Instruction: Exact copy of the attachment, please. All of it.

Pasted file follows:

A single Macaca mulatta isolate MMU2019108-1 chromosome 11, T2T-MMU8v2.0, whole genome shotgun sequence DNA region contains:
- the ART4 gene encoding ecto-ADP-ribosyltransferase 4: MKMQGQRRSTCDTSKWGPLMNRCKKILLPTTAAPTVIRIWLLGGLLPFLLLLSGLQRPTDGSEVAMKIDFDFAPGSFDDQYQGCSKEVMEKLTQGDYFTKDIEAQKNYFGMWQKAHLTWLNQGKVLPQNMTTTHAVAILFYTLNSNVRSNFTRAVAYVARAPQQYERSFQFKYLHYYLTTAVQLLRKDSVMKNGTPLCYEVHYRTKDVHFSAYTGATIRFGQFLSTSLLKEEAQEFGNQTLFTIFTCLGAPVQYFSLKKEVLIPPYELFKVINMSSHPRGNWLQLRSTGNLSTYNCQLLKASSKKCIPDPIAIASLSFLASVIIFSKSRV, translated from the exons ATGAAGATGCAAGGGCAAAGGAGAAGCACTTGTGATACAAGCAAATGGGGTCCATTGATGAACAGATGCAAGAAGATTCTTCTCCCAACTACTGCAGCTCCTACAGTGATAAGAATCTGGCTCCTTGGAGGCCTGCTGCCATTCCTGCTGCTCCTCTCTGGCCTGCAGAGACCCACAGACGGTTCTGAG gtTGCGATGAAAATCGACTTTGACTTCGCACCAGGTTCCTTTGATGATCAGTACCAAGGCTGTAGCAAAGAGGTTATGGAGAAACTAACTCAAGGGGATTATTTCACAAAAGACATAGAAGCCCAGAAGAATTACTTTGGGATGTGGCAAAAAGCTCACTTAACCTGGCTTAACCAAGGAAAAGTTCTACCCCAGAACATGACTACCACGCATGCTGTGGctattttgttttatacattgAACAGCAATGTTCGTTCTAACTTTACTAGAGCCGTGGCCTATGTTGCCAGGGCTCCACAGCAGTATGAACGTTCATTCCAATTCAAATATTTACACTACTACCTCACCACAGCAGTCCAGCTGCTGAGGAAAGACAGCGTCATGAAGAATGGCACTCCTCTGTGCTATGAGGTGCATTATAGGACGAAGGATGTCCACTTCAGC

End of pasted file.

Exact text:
A single Macaca mulatta isolate MMU2019108-1 chromosome 11, T2T-MMU8v2.0, whole genome shotgun sequence DNA region contains:
- the ART4 gene encoding ecto-ADP-ribosyltransferase 4: MKMQGQRRSTCDTSKWGPLMNRCKKILLPTTAAPTVIRIWLLGGLLPFLLLLSGLQRPTDGSEVAMKIDFDFAPGSFDDQYQGCSKEVMEKLTQGDYFTKDIEAQKNYFGMWQKAHLTWLNQGKVLPQNMTTTHAVAILFYTLNSNVRSNFTRAVAYVARAPQQYERSFQFKYLHYYLTTAVQLLRKDSVMKNGTPLCYEVHYRTKDVHFSAYTGATIRFGQFLSTSLLKEEAQEFGNQTLFTIFTCLGAPVQYFSLKKEVLIPPYELFKVINMSSHPRGNWLQLRSTGNLSTYNCQLLKASSKKCIPDPIAIASLSFLASVIIFSKSRV, translated from the exons ATGAAGATGCAAGGGCAAAGGAGAAGCACTTGTGATACAAGCAAATGGGGTCCATTGATGAACAGATGCAAGAAGATTCTTCTCCCAACTACTGCAGCTCCTACAGTGATAAGAATCTGGCTCCTTGGAGGCCTGCTGCCATTCCTGCTGCTCCTCTCTGGCCTGCAGAGACCCACAGACGGTTCTGAG gtTGCGATGAAAATCGACTTTGACTTCGCACCAGGTTCCTTTGATGATCAGTACCAAGGCTGTAGCAAAGAGGTTATGGAGAAACTAACTCAAGGGGATTATTTCACAAAAGACATAGAAGCCCAGAAGAATTACTTTGGGATGTGGCAAAAAGCTCACTTAACCTGGCTTAACCAAGGAAAAGTTCTACCCCAGAACATGACTACCACGCATGCTGTGGctattttgttttatacattgAACAGCAATGTTCGTTCTAACTTTACTAGAGCCGTGGCCTATGTTGCCAGGGCTCCACAGCAGTATGAACGTTCATTCCAATTCAAATATTTACACTACTACCTCACCACAGCAGTCCAGCTGCTGAGGAAAGACAGCGTCATGAAGAATGGCACTCCTCTGTGCTATGAGGTGCATTATAGGACGAAGGATGTCCACTTCAGC